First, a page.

The survey also finds that corruption is an issue affecting supporters of all political parties: 73% of Congress supporters, 66% of Janata Dal (Secular) and 61% of Bharatiya Janata Party supporters said corruption was an important issue.

The chief minister Basavaraj Bommai government has battled several corruption allegations over the last year.

In August 2022, 13,000 schools from Karnataka had written to Prime Minister Narendra Modi accusing the Basavaraj Bommai government of serious corruption. The letter was written by two school management bodies who alleged that the state education department had been demanding bribes for various processes, including for the issuance of recognition certificates to educational institutions.

In April 2022, BJP leader K.S. Eshwarappa had to step down as Karnataka’s rural development and panchayati raj minister after he was charged with abetment of suicide of Santosh K. Patil — a contractor who had accused him of corruption.

In March, Lokayukta officials caught a sitting BJP MLA's son for taking 50% of the total promised bribe of Rs 81 lakh from a private individual at his father’s office in Bengaluru.

Also read: Karnataka: Survey Says a Massive Anti-incumbency Wave Threatens to Overturn BJP’s Boat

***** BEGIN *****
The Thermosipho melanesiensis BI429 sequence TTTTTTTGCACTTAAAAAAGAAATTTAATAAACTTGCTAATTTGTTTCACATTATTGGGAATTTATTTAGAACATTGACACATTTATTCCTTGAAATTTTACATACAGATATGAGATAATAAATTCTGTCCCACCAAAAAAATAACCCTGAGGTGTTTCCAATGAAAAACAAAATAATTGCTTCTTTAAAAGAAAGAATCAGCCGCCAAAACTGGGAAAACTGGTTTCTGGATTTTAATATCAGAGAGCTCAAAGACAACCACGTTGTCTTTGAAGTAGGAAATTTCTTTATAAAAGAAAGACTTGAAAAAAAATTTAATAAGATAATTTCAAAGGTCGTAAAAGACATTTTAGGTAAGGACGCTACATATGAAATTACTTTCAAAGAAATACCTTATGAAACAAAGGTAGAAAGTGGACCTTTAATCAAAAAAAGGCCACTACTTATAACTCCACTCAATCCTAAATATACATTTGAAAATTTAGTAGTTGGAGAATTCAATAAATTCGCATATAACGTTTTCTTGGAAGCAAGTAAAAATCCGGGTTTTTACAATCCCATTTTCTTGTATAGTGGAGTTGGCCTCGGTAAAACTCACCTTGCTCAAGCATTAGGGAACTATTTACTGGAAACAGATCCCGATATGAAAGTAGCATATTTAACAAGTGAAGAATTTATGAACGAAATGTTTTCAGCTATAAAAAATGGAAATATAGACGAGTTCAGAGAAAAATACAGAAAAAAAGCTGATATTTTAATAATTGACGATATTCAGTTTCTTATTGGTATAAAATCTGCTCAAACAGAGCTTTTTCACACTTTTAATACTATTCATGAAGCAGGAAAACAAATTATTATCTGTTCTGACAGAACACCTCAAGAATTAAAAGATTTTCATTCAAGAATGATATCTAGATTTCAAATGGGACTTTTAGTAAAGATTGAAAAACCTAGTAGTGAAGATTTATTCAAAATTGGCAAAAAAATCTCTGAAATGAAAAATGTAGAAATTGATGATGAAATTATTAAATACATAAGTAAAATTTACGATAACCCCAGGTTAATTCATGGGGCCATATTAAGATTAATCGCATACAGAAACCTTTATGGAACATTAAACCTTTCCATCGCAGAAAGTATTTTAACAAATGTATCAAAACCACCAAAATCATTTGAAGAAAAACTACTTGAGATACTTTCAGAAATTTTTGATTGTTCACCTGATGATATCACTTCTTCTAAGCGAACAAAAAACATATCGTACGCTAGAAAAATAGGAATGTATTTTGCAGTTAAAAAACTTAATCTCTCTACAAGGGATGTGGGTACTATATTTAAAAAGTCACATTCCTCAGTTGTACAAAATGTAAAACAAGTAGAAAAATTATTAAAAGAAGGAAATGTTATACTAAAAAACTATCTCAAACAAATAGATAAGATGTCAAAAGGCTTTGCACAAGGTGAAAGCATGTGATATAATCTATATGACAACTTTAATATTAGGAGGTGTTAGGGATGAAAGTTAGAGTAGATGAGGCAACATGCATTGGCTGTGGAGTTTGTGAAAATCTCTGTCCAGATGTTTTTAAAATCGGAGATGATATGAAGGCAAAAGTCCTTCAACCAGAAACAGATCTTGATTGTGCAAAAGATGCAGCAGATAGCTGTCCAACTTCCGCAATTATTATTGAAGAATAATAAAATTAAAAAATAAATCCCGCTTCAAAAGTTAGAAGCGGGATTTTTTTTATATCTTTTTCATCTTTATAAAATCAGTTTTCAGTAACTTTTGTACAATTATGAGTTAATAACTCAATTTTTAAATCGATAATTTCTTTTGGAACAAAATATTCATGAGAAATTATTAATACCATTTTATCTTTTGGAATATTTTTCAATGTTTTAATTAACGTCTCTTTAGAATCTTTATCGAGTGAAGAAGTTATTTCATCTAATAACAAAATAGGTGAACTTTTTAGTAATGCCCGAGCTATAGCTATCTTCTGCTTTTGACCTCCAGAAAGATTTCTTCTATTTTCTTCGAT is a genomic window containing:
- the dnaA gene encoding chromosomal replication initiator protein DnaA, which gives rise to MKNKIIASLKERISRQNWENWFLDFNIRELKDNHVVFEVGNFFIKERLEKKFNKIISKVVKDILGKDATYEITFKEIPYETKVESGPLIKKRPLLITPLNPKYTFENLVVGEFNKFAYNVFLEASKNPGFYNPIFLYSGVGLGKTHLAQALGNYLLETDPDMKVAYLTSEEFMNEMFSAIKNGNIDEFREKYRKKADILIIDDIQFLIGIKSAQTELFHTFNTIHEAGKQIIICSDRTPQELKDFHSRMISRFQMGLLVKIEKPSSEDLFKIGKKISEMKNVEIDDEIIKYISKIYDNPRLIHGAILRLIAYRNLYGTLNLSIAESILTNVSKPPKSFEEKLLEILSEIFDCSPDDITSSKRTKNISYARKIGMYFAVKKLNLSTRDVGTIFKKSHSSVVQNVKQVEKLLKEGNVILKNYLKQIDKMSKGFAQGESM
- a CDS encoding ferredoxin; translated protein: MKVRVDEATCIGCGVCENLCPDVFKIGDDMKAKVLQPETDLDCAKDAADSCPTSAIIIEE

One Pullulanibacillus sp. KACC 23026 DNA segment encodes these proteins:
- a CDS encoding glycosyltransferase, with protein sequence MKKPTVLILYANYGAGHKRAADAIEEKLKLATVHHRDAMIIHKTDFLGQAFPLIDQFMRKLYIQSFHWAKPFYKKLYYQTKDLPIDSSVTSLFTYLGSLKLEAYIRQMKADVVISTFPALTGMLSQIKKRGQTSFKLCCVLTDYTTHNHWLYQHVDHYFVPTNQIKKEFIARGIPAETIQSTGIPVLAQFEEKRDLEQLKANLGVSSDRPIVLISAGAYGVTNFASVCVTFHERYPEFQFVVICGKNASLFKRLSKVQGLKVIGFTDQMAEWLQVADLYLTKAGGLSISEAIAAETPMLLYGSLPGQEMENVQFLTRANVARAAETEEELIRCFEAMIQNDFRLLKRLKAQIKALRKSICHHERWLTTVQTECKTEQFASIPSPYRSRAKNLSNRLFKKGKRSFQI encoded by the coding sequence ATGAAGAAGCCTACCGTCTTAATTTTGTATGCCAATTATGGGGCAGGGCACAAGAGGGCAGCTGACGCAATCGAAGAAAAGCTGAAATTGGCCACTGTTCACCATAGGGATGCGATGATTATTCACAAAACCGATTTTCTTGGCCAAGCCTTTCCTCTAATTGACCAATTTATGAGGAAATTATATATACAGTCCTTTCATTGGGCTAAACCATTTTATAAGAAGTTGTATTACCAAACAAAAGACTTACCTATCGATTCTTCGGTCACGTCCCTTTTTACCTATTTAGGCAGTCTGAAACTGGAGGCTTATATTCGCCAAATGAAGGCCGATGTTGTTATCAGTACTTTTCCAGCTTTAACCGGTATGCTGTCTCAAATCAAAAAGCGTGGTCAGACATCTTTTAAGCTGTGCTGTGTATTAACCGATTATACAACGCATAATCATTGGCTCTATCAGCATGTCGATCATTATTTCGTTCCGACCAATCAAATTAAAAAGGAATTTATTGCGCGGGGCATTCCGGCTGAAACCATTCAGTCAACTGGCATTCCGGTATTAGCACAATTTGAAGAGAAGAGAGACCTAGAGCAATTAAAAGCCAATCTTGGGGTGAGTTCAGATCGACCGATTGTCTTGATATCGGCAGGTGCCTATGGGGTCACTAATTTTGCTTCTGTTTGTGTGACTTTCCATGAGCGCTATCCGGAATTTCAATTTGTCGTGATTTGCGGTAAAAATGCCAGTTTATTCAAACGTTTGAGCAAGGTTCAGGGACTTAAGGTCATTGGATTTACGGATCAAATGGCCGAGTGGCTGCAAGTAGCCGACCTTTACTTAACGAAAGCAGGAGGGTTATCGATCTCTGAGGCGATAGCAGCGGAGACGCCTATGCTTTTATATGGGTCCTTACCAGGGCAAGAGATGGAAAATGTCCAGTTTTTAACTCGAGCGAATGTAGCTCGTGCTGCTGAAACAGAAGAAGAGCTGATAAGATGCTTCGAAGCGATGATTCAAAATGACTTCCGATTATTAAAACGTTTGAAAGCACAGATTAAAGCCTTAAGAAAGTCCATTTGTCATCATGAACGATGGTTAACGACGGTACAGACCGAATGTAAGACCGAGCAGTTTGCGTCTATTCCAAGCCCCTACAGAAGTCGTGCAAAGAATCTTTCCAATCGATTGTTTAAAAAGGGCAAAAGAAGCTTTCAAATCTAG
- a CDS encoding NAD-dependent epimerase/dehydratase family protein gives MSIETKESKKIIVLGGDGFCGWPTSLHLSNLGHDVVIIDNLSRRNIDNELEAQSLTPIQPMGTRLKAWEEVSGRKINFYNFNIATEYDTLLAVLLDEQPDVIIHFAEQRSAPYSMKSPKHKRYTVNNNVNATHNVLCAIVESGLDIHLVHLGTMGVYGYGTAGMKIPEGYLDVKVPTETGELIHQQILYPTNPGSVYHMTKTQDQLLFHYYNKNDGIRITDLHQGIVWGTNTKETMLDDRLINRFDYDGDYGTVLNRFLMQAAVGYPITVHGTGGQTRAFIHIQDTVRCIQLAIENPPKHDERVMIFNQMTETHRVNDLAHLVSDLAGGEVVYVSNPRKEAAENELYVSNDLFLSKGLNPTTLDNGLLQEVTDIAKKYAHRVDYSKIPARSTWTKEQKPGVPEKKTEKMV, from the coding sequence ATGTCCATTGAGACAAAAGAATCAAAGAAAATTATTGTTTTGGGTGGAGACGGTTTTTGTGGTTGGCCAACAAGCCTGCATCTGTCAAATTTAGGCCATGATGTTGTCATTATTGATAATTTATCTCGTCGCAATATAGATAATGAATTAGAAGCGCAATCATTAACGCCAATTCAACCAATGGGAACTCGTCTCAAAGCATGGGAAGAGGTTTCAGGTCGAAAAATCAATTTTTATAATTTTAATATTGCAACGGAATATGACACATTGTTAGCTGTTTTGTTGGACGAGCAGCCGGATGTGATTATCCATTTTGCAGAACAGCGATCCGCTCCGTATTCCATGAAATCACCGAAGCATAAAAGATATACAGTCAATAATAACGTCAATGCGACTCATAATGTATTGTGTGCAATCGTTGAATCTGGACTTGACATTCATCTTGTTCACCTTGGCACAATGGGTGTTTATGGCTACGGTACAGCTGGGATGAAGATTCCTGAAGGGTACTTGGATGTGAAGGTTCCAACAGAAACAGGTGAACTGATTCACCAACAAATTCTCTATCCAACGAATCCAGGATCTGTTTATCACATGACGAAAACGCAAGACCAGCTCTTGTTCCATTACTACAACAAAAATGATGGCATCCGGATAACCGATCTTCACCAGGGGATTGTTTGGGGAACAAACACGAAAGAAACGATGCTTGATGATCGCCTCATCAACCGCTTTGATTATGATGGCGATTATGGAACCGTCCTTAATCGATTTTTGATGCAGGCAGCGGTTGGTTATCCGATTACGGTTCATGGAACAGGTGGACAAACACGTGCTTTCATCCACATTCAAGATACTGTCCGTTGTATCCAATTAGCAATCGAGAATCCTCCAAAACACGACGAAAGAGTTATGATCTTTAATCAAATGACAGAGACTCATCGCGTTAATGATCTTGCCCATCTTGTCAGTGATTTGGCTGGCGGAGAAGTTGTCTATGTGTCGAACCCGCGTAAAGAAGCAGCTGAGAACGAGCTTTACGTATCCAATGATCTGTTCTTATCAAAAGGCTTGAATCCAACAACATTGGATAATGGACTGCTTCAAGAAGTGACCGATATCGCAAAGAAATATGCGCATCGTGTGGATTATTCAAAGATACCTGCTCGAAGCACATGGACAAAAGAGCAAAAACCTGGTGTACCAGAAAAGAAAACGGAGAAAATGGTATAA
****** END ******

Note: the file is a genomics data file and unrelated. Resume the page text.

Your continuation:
Price rise

The survey finds that price rise hurts the poor most. Around 50-51% of the respondents belonging to 'poor and very poor' category mentioned 'price rise' as a major issue when asked which of the problems would matter to them most when voting for a party.

Less than half of the respondents surveyed (42-45%) belonging to the middle and lower-middle class considered price rise as an issue in this election.

Unsurprisingly, only 32% of the respondents belonging to the upper class considered price rise as an issue in this election.

The Hindu reported that even as free cylinders under the Ujwala scheme and subsidy for others have been withdrawn, the poor are bearing the brunt of price rise. The report said the price of a non-subsidised LPG cylinder touched Rs 1,105 in Bengaluru, a whopping 70% increase since 2018.

The prices of agricultural and dairy farming inputs have also increased by over 25%, therefore reducing the disposable personal income of farmers in the state, it said.

In addition, the state government's minimum wage revision exercise has not brought relief, it added.


In Karnataka, the rate of unemployment is lower than the national average. Yet, it is one of the first three problems, the survey shows.

The Karnataka Jobs Report 2022-23 said that the state's unemployment rate is 2.7% – which is lower than the national unemployment rate of 4.2%, the Hindu reported.

Around 42-43% of the respondents, who have completed their graduation or post-graduation, or who are professionals, expressed greater anxiety about unemployment. However, 26% of the respondents, who are illiterate, expressed no concerns about joblessness.

The survey also finds that youngsters aged 18 to 25 are the most worried about unemployment.

Note: This article was updated to correct that 400 people, and not 25, were surveyed in each constituency.